By Shawn Kennedy, AJN editor-in-chief
There’s lots happening at the International Council of Nurses (ICN) meeting and I’ve logged more walking miles here in Melbourne in the last two days than I do in a week at home.
On Monday, the Council of National Representatives (CNR), the ICN’s governing body, announced election results. Judith Shamian, a well-known Canadian nursing leader, was elected the 27th president of the ICN. (For more information about Judith and other election results, read this press release.)
The CNR also agreed to address issues related to membership models and will move forward with a plan designed to support inclusiveness and membership growth in national associations. The plan also includes a tiered voting model that takes membership and percentage of membership into account. (The final vote will take place at the 2015 Congress).
New dues scheme: will RCN return? The CNR approved a new scheme for dues that should address the issue that led the Royal College of Nursing (RCN) to withhold dues, resulting in its suspension from the ICN and its recent vote to withdraw from the ICN. According to ICN president Rosemary Bryant, Norway and Japan, who were also unhappy with their dues payments, were pleased with the new model. She is hopeful that the RCN will be as well. (A podcast interview with Bryant can be listened to at our podcast conversations page here.)
I spoke with David Benton, chief executive officer of the ICN, about the RCN’s two-year suspension. According to Benton, the ICN had no choice. “The RCN made a unilateral decision in 2010 with no attempt to negotiate another resolution,” he said. He added that as a long-time member and a fellow of the RCN, he’s personally saddened by its decision to withdraw from the ICN. He noted that only a small portion of RCN’s dues goes to ICN membership and that other countries with far less resources continue to support the ICN’s work. He, too, is hopeful that the changes recently approved by the CNR will prompt the RCN to reconsider its position.
Meanwhile, two new associations were admitted to the ICN: the Chinese Nurses Association and the Palestinian Nursing and Midwifery Association (read more here).
Invisible nurses at the WHO. Another issue, not new but perhaps one that is coming to a head, is the “eradication of nursing expertise at the WHO.” Nursing positions, especially leadership posts, have been disappearing from the WHO headquarters and regional offices and are now at an all-time low of 0.6% (down from 2.6% in 2000). (See AJN‘s July 2011 editorial and July 2012 report on this.) According to a document issued Monday, the CNR “calls upon the WHO Director General to urgently reinstate the vacant positions of WHO Chief Nursing Scientist at WHO headquarters and urges regional directors to retain and strengthen senior nursing advisor positions in their regions.”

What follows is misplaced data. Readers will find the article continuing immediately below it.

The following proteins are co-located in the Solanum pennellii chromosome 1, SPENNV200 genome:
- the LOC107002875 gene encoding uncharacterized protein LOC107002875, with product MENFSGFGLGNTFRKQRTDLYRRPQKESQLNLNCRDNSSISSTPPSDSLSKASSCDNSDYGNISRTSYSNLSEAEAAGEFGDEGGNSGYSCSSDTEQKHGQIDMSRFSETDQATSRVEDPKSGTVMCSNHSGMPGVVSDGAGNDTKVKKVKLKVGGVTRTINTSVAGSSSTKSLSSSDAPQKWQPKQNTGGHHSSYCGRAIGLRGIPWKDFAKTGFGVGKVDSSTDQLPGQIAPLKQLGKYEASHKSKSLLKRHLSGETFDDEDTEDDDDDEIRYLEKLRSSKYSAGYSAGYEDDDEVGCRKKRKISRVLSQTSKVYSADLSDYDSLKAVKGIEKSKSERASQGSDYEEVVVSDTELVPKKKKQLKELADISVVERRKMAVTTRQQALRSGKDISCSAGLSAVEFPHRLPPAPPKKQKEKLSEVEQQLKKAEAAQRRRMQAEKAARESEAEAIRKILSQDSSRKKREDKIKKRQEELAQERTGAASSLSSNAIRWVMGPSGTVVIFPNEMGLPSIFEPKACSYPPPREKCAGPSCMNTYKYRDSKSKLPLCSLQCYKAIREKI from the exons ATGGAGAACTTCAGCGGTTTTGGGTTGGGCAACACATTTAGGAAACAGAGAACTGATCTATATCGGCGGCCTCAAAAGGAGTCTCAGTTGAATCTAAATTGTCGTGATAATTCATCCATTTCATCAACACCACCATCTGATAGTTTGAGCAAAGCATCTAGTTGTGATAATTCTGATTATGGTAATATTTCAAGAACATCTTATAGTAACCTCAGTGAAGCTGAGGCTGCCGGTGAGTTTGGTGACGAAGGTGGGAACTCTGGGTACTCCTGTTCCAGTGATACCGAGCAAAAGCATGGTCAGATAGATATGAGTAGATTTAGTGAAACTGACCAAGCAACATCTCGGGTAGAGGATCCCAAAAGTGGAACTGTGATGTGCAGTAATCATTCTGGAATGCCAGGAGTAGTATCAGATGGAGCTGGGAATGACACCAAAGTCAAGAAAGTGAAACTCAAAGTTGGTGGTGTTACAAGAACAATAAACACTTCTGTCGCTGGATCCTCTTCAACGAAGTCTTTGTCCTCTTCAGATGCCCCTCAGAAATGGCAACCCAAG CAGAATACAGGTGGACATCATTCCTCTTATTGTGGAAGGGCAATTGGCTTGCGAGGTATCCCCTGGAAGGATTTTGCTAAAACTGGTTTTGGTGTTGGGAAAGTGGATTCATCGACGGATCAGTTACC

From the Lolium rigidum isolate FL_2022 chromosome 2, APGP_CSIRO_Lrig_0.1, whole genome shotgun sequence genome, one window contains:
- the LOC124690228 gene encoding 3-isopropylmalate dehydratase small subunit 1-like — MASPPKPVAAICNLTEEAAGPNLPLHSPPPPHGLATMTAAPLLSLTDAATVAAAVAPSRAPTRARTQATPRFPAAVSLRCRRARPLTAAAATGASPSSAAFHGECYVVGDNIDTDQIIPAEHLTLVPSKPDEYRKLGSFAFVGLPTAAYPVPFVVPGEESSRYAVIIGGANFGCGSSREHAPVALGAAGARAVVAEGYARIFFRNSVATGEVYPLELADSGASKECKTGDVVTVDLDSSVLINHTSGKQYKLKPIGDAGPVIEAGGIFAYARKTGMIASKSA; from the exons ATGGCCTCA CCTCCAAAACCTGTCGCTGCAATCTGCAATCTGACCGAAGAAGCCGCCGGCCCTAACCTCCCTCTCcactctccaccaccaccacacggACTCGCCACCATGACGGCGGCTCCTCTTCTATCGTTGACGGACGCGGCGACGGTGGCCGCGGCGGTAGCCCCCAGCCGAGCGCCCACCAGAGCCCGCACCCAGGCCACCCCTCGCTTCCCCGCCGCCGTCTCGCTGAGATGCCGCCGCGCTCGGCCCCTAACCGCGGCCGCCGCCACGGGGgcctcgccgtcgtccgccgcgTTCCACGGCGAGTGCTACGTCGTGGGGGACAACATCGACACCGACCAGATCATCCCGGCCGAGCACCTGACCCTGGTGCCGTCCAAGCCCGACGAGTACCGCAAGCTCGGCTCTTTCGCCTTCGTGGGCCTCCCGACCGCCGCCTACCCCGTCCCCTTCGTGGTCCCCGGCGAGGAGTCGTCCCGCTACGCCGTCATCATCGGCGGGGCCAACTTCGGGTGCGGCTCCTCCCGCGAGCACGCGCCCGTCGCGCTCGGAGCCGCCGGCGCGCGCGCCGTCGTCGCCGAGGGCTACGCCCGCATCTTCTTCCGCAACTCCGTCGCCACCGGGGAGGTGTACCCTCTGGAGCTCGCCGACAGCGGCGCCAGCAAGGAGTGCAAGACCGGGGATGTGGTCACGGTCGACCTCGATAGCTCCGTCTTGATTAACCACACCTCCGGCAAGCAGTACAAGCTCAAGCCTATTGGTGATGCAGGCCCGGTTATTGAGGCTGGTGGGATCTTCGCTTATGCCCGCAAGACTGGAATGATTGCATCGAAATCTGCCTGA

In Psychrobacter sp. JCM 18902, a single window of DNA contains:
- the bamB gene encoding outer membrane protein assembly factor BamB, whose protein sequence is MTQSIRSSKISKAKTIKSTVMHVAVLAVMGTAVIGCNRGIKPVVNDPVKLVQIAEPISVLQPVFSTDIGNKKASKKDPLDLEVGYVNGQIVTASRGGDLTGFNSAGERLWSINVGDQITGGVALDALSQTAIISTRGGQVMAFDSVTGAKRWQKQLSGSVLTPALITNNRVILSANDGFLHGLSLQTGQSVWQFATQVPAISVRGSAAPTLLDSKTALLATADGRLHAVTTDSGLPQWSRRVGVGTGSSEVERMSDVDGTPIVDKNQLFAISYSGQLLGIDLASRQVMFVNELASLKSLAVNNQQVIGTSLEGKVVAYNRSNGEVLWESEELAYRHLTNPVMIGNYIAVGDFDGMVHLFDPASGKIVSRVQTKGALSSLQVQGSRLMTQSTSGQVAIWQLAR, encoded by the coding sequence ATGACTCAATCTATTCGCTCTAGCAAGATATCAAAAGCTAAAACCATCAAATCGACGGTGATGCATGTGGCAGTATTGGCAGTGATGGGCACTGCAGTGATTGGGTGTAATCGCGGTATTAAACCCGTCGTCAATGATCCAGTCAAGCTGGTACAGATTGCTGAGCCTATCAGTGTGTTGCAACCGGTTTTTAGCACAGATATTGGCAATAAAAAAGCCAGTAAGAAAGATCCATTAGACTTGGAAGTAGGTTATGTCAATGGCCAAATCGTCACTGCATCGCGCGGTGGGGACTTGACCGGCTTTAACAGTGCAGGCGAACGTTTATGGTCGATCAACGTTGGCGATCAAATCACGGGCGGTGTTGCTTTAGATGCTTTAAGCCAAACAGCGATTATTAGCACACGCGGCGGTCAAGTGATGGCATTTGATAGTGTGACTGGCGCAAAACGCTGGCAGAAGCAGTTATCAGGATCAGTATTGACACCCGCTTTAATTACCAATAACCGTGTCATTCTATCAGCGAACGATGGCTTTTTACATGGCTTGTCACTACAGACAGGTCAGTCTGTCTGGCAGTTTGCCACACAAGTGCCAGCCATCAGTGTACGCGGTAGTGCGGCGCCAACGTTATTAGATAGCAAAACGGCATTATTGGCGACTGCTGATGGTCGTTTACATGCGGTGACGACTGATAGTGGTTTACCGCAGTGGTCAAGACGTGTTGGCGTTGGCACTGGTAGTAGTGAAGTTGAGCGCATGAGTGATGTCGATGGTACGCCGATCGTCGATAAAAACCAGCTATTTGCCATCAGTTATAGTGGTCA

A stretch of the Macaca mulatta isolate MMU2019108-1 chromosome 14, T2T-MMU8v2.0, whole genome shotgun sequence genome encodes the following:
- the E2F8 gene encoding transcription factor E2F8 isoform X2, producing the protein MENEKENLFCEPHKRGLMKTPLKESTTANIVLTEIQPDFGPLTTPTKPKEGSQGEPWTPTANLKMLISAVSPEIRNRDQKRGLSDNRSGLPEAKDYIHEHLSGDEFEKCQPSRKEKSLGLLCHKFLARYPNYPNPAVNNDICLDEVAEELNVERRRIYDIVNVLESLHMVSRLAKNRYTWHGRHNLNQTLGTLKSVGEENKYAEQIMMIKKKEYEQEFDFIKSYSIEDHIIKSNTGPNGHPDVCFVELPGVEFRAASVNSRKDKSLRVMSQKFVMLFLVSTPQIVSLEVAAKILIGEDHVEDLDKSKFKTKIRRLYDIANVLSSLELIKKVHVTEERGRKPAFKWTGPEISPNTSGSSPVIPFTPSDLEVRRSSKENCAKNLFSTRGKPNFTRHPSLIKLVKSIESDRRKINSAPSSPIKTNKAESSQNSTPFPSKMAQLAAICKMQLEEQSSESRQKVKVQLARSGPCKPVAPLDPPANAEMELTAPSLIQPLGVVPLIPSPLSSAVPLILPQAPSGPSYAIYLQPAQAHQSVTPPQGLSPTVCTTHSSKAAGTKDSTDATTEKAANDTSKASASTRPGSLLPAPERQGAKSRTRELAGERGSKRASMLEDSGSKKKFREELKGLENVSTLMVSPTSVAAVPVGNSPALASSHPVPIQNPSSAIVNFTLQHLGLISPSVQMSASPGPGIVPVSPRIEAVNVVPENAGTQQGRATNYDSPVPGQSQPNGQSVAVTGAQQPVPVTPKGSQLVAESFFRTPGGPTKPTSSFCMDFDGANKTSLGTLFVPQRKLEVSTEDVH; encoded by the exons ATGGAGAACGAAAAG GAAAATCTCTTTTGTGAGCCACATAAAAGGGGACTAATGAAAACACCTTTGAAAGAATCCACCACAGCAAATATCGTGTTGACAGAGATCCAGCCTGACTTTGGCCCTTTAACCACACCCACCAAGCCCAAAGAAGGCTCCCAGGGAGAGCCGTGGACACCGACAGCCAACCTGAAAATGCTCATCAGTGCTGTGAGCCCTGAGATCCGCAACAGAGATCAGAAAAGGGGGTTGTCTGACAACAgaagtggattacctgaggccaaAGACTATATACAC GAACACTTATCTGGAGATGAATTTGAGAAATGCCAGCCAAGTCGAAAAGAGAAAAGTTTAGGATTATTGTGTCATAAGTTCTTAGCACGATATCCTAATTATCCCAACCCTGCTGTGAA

I also attended several interesting sessions:
- Equity in health care. The opening plenary session, Equity and Access to Health Care, by Michel Kazatchkine, the UN Special Envoy for HIV/AIDS in Eastern Europe and Central Asia. He noted, “Ninety percent of the burden of infectious disease is in developing countries but they represent only 10%–12% of health expenditures per capita per year.” His message is to adopt a new health paradigm in which health care “ceases to be seen as a consequence of development but is seen as a necessary and priority investment for development and economic growth.” Indeed.
- Women advocating for women. Another plenary by Leslie Mancuso, a nurse and the chief executive officer of JPIEGO, an international nonprofit organization affiliated with Johns Hopkins University, focused on women advocating for women. She noted that, in many developing countries, women are more likely to seek health care from other women, and as a still predominantly female profession, nursing meets this need. This is important, she said, because “we know women and mothers are the key to healthy families. They represent 40% of the global workforce and a woman’s income is more likely to be spent on food, health care, and education.” She said that when a mother dies, the likelihood of her child under the age of two years dying is ten times greater. She urged attendees to push for leadership positions. “With nurses and midwives comprising 87% of the global workforce, we need to be in leadership positions.” Indeed again.
For additional information, go to the ICN Congress Web site or follow #ICN2013 on twitter; our friends at the Center for Health Media and Policy are also here and blogging about the meeting at the blog HealthCetera.